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Don't Leave Kids, Dogs Alone, Study Warns

Experts offer new guide for pet owners and wary passers-by

FRIDAY, Feb. 23, 2007 (HealthDay News) -- They may be man's best friend, but 800,000 times each year in the United States, dogs bite someone, resulting in more than 380,000 trips to the emergency room, according to the U.S. Centers for Disease Control and Prevention.

Youngsters, especially, are at risk from dog bites, British experts say.

"Young children should not be left alone with dogs," warns Dr. Marina Morgan, a consultant medical microbiologist at the Royal Devon and Exeter Foundation Trust and lead author of a new guide on dog bites published in the Feb. 24 British Medical Journal.

The guide is aimed primarily at doctors who treat the bites, but it also advises lay readers on how to prevent bites and manage them should they occur.

Adam Goldfarb, an issues specialist with the Humane Society of the United States, said that, "To reduce the risk of dog bites, dog owners should make sure the dog is well cared for and spayed or neutered," he said. "The CDC says that over 80 percent of dogs involved in bites are intact males."

Be wary of dogs that are chained outdoors, Goldfarb added. "They are three times more likely to bite than other dogs," he said, presumably because of their isolation.

Rather than simply never leaving children alone with dogs, "parents should supervise the interaction between a child and a dog," he said. Still, he acknowledged, "the most serious attacks occur when parents leave them alone."

The owner of a dog who bites someone should consult an expert, Goldfarb said. "It is worthwhile talking to someone from an animal center who can evaluate your dog," he said.

And should you get bitten, "if you think you need medical help, you probably do," Goldfarb said. A visit to the emergency room or your doctor is advised, especially "if it is a stray dog or if you don't know who the owner is," he said.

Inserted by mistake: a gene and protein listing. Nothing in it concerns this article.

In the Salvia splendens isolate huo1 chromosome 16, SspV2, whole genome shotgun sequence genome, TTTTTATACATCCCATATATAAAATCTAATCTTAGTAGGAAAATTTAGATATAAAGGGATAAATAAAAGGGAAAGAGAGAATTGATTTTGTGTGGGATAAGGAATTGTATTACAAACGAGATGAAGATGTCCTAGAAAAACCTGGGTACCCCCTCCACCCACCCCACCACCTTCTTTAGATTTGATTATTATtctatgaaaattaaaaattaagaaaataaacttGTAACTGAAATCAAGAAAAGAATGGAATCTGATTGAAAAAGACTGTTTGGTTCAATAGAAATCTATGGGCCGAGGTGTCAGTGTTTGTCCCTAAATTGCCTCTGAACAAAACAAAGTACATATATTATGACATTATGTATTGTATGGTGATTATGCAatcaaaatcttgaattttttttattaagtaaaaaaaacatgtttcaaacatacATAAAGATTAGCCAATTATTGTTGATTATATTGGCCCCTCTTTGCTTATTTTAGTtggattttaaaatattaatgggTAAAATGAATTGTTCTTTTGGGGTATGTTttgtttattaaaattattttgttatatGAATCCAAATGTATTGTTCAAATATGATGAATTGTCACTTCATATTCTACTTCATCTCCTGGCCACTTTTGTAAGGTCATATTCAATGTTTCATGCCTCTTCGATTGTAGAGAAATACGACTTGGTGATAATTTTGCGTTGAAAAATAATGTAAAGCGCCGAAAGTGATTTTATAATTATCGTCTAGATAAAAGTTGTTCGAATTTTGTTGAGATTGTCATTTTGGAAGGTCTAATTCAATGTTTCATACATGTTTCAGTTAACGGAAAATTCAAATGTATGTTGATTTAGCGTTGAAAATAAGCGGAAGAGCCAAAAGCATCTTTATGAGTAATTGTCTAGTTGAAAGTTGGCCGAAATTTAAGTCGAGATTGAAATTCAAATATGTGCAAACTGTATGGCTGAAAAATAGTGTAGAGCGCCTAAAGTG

Morgan's advice to doctors who treat serious dog bites includes a careful choice of an antibiotic.

"I see many nasty dog bites where physicians are not using the proper antibiotic," she said. Many bacteria have become resistant to antibiotics such as penicillin or erythromycin, Morgan noted. She recommends co-amoxiclav (Augmentin), which combines amoxicillin with a compound called clavulanic acid.

Other common mistakes by physicians include "not suturing the wound early enough and not cleaning wounds properly," Morgan said.

The U.K. expert supports the notion that all prospective dog owners should first take some form of mandatory training in the responsibilities of dog ownership.

Cats, too, can pose real hazards, Morgan said. Cat bites, while rarer than those from dogs, can be more serious. "About 60 percent of cat bites are infected," she said. "I had four patients with cat bites in the hospital the same week last year."

More information

There's more on preventing dog bites at the Humane Society of the United States.

SOURCES: Marina Morgan, M.D., consultant medical microbiologist, Royal Devon and Exeter Foundation Trust, Exeter, England; Adam Goldfarb, issues specialist, Humane Society of the United States, Gaithersburg, Md; Feb. 24, 2007, British Medical Journal
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